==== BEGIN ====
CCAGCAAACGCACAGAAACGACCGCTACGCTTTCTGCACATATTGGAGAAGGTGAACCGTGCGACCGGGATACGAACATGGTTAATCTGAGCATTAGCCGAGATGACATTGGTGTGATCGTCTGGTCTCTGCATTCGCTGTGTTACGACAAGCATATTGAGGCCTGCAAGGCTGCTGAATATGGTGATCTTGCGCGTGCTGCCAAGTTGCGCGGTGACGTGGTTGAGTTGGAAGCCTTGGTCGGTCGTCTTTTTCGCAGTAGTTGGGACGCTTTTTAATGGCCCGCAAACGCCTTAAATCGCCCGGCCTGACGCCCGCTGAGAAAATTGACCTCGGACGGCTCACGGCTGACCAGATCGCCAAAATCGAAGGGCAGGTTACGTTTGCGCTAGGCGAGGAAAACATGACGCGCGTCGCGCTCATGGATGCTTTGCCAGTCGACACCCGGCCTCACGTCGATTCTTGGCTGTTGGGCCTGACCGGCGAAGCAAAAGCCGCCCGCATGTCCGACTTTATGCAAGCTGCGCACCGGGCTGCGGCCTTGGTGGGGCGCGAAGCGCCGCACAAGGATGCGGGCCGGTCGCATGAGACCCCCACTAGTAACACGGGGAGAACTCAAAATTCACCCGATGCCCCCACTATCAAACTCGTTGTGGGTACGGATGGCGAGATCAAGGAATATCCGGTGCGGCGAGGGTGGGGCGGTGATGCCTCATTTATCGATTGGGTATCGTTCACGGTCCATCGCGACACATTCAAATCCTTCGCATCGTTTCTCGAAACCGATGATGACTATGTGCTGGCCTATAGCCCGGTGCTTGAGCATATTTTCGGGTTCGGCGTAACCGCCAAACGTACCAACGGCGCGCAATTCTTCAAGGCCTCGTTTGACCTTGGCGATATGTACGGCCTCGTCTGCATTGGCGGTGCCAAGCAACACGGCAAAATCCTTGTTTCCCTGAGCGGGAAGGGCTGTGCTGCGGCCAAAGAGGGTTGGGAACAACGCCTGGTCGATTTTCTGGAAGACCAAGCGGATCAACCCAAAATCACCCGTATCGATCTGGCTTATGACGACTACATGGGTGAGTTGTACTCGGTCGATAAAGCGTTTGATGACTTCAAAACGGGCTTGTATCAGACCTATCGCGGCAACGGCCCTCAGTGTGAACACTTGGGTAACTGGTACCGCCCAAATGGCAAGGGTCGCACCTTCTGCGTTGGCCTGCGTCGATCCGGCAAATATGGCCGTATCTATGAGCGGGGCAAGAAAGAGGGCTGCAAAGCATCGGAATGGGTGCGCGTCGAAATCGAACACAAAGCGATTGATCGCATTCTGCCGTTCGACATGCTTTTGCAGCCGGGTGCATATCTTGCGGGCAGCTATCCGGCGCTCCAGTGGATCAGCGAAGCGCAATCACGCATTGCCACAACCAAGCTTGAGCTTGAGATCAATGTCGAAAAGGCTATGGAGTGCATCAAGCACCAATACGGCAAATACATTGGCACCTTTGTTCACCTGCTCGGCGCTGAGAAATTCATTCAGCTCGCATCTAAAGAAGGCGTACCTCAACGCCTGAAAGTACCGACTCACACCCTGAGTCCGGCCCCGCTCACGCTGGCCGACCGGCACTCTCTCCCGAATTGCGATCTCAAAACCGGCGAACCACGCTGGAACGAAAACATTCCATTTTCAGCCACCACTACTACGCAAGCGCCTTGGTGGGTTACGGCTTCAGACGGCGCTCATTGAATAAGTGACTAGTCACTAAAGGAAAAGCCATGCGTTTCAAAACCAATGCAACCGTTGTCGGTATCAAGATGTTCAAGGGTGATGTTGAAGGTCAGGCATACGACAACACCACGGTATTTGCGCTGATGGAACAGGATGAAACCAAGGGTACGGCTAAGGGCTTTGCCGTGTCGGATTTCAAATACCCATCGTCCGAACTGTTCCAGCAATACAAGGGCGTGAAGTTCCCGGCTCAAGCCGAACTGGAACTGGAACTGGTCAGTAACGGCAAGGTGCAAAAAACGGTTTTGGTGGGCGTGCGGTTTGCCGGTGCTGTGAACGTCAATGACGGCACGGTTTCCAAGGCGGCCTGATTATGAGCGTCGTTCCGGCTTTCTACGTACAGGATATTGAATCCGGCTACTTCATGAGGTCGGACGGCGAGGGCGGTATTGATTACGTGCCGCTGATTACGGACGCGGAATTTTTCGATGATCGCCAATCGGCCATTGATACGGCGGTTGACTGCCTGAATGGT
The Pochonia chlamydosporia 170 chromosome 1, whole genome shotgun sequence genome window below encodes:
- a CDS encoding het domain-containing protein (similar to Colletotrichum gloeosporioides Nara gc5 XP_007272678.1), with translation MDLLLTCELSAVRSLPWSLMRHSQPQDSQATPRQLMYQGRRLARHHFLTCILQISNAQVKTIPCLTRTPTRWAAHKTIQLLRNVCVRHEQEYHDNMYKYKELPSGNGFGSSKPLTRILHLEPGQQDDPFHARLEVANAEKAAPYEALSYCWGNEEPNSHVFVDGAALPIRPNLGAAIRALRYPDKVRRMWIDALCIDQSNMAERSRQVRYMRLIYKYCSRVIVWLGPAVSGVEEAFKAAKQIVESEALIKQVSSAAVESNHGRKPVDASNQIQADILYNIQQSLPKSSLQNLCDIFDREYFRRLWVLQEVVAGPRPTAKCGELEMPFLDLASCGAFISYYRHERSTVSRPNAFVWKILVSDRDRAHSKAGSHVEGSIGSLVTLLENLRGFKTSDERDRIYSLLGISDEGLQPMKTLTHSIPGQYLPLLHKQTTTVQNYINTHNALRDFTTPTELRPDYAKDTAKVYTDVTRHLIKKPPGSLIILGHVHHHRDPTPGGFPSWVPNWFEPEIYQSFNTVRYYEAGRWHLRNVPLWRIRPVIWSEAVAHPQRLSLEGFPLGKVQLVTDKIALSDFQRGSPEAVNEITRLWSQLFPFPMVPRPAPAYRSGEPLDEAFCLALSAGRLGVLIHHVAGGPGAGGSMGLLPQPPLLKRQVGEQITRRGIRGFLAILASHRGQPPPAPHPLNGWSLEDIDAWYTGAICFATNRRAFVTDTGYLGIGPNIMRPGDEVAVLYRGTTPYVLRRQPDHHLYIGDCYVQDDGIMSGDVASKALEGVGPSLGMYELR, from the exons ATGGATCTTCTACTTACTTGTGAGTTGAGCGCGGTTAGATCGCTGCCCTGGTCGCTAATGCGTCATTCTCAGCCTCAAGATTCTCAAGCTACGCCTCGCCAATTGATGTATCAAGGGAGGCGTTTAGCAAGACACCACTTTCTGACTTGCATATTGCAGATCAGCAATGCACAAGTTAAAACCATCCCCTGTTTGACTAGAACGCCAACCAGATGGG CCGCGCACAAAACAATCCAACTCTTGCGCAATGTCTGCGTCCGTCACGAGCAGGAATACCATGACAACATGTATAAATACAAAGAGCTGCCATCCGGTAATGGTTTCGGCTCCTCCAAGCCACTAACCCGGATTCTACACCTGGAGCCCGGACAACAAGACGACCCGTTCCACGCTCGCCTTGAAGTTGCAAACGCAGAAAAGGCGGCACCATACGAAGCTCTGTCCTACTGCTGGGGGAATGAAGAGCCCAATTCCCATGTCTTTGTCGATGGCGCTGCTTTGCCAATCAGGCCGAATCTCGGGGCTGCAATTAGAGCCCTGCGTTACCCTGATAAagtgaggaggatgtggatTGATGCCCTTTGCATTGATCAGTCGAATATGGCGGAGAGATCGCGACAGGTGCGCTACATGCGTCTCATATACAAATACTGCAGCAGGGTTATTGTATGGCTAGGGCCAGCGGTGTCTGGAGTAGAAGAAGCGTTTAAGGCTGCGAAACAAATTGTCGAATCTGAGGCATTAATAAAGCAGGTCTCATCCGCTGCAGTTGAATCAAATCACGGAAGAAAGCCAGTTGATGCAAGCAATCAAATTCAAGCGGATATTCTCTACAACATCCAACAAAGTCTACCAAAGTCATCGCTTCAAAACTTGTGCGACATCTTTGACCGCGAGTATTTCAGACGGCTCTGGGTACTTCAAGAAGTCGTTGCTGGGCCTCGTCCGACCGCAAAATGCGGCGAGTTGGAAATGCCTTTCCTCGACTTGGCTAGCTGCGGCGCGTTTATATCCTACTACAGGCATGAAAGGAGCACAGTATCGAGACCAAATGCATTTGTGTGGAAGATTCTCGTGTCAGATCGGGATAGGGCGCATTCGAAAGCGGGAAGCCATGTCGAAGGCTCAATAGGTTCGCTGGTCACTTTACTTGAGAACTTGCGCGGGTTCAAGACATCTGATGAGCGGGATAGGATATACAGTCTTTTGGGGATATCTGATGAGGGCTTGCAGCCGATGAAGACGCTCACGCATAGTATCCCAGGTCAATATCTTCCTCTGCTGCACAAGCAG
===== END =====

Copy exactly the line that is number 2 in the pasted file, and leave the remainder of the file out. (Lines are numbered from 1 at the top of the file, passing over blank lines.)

The Pochonia chlamydosporia 170 chromosome 1, whole genome shotgun sequence genome window below encodes: